#FaveOfTheWeek: Dorcas Wangira

Each week, frayintermedia highlights a journalist doing good work on the continent and honours them as our #FaveOfTheWeek. Meet Kenyan journalist Dorcas Wangira, who is among Avance Media’s 100 most influential young Africans for 2020. The Avance Media list recognises young Africans making outstanding contributions towards developing the continent.

Q. How did you become a journalist?

A. In my final year of campus, I took part in a UNDP writing competition about the then Millenium Development Goal 3. All I wanted to win was a tablet. I only realised when had I won the competition that another prize was a three-month internship at the Standard Group. That is how my journey began. After the internship was over, I kept volunteering in the newsroom until I became a news correspondent, special projects correspondent, freelance journalist and now a Health and Science reporter with Citizen TV.

Q. What does being recognized as one of 100 influential young Africans for 2020 mean to you?

A. It's such a great honour. I am extremely introverted and very comfortable working behind the scenes. My work is more visible than my face or name and that keeps me grounded. I hope the recognition draws more attention to my work and the impact it has. I wake up every morning aspiring to be effective, not famous.

Q. What stories should African journalists be telling more?

A. African journalists should hunger for solutions and present them in stories. People want to know what works not just what doesn't. Data-driven stories are powerful because they are steeped in evidence.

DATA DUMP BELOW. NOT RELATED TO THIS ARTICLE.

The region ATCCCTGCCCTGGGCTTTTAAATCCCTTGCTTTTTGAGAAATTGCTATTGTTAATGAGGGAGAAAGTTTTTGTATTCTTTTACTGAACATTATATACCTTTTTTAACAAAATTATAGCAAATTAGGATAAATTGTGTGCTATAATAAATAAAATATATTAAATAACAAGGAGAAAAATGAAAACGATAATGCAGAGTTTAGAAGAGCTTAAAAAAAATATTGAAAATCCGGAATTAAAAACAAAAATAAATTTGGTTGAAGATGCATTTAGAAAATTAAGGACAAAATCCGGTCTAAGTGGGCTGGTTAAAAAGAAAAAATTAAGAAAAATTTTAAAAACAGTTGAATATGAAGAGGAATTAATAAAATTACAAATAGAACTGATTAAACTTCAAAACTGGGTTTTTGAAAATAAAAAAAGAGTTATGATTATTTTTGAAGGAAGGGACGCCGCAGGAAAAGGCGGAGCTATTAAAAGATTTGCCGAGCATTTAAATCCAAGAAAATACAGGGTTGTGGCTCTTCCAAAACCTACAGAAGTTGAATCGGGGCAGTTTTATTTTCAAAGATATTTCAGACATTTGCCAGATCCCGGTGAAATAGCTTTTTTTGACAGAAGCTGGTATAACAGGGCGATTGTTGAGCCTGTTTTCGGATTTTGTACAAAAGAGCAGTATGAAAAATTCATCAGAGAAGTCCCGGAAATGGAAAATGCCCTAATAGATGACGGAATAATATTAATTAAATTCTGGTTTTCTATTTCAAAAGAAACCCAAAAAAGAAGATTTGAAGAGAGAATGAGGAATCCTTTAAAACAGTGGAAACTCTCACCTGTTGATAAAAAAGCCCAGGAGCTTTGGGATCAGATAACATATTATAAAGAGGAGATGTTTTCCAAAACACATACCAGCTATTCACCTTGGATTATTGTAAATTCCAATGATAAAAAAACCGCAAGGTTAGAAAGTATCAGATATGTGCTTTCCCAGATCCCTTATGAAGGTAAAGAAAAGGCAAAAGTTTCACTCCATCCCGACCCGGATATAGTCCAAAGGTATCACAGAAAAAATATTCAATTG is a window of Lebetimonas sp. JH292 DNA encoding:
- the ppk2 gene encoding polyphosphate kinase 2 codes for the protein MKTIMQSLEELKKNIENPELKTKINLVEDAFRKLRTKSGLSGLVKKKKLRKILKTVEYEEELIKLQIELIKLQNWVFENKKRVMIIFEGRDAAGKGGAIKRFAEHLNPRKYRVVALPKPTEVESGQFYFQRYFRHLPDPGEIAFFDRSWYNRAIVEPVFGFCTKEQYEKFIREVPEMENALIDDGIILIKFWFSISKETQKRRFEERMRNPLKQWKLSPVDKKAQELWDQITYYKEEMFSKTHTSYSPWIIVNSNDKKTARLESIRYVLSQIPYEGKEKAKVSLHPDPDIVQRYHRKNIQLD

Q. What makes an exceptional journalist?

A. To be exceptional demands that you be yourself, and be authentic. You cannot build your brand from wanting to be like someone else. Journalism is a public service. When you realise that, your career is driven by something much higher than yourself. You also have to read and read voraciously.

Q. Why, despite all the challenges in the profession, do you stay in journalism?

A. Journalism is a public service. It isn't a call to fame. There are extremely difficult days. But when you see the impact your story has, even if it is in the life of a person, it reminds you why you began in the first place and why you have to keep going. Societies are poorer for the lack of information. I always ask, whose story is not being told? Who is being left out of the conversation?

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